Policy Experts: Pioneer ACO Results Show Good Potential

The mixed first-year results for the CMS Pioneer Accountable Care Organization model were inevitable and provide a reason to hope, wrote National Partnership for Women & Families President Debra Ness and Bill Kramer of the Pacific Business Group on Health in a Health Affairs blog entry.

The real measure of success for ACOs will be their ability to provide better-coordinated, more patient-centered care to millions, a goal they might not reach in just one year, wrote Mr. Kramer and Ms. Ness.

All 32 members of the Medicare Pioneer ACO Model were able to improve quality and patient satisfaction in the first year, but 12 didn't achieve significant savings. CMS also confirmed Tuesday that nine Pioneer ACOs would exit the program, with seven planning to join the Medicare Shared Savings Program and two exiting the Medicare ACO program completely.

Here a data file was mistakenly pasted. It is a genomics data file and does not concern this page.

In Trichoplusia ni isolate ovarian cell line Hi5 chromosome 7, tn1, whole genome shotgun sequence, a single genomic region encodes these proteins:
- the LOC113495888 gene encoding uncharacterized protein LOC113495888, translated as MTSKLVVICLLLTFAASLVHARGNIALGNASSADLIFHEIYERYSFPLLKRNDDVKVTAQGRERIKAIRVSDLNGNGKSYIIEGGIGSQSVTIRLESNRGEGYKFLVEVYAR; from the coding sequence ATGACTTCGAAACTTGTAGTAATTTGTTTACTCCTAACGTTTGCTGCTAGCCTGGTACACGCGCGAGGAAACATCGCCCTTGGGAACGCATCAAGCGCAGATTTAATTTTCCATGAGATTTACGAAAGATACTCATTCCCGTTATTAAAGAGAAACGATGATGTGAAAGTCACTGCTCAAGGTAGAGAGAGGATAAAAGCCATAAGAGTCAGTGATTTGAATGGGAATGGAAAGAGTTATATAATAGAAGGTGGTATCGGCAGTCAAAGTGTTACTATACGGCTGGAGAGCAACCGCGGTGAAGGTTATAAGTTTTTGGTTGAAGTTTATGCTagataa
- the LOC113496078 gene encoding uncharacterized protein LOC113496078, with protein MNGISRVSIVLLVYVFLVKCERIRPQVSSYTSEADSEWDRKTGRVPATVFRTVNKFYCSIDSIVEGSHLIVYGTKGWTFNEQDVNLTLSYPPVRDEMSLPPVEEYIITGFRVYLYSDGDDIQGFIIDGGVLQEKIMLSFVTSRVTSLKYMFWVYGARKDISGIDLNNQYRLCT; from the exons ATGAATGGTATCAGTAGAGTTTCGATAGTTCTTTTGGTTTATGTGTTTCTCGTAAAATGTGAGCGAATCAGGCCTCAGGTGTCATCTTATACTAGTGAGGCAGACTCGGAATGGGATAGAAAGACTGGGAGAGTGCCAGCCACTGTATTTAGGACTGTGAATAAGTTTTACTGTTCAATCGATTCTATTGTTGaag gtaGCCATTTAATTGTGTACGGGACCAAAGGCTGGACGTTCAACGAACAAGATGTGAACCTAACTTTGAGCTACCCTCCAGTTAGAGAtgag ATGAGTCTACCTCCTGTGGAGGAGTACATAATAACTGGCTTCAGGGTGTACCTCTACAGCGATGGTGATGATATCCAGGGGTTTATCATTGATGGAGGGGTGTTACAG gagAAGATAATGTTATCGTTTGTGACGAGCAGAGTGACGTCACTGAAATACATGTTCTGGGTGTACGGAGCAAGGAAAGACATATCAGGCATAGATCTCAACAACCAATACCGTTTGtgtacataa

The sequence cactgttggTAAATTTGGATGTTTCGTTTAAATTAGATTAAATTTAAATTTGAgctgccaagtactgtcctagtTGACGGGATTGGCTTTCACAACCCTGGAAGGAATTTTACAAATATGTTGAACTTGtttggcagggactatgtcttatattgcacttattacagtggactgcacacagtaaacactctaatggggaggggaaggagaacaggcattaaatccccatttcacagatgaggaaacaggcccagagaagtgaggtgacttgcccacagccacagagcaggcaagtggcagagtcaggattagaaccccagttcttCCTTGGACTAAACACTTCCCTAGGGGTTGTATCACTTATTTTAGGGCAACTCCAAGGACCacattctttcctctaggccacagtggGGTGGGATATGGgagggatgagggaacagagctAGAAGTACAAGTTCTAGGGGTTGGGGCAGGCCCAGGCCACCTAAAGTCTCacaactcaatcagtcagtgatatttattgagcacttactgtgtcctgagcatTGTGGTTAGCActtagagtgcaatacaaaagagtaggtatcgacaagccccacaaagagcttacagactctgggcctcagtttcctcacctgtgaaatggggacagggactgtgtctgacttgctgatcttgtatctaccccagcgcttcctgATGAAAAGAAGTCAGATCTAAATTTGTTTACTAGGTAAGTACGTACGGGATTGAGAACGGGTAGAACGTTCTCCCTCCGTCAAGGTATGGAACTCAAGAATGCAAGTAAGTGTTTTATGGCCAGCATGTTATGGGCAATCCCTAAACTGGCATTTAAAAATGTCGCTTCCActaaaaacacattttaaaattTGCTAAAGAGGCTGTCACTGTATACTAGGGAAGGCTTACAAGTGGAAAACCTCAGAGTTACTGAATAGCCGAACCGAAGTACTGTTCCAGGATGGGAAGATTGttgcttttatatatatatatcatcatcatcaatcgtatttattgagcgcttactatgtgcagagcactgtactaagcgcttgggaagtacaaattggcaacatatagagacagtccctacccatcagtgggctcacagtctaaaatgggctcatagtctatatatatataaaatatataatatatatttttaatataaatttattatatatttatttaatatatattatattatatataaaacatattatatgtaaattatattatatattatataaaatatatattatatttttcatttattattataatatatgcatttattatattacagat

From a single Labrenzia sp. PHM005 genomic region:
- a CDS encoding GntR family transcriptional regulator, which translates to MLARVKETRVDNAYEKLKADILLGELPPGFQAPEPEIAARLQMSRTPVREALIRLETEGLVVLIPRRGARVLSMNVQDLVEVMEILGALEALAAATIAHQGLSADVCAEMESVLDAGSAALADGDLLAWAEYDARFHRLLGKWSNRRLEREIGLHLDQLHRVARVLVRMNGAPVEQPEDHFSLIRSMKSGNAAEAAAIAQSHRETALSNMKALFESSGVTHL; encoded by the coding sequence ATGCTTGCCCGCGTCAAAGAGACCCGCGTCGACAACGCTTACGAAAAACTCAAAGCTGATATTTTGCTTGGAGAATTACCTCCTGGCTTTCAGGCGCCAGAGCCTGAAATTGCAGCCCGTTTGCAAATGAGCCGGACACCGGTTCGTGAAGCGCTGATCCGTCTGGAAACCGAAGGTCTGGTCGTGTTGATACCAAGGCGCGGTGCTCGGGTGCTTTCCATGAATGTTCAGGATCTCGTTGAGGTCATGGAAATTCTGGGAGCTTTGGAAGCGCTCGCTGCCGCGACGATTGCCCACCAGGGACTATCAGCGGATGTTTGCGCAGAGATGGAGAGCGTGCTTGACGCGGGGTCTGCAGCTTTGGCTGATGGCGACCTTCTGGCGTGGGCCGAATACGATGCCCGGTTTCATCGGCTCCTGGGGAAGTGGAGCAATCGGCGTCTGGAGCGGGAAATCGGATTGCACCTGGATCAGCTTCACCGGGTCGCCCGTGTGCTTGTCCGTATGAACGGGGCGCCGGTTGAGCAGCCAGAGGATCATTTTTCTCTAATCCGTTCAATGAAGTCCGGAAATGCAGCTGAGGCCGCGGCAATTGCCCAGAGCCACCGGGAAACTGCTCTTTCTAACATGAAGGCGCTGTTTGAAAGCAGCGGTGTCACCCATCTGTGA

Given that the problem ACOs are attempting to tackle is so complex, it's inevitable the initiative would show mixed results at this point and CMS should continue testing the care model, Ms. Ness and Mr. Kramer wrote. 

More Articles on Pioneer ACOs:
How Did Individual Pioneer ACOs Fare in Their First Year?
9 Fewer Pioneer ACOs: Healthcare Experts on What This Means for Accountable Care
All Pioneer ACOs Improve Quality, Just 13 Achieve Shared Savings 

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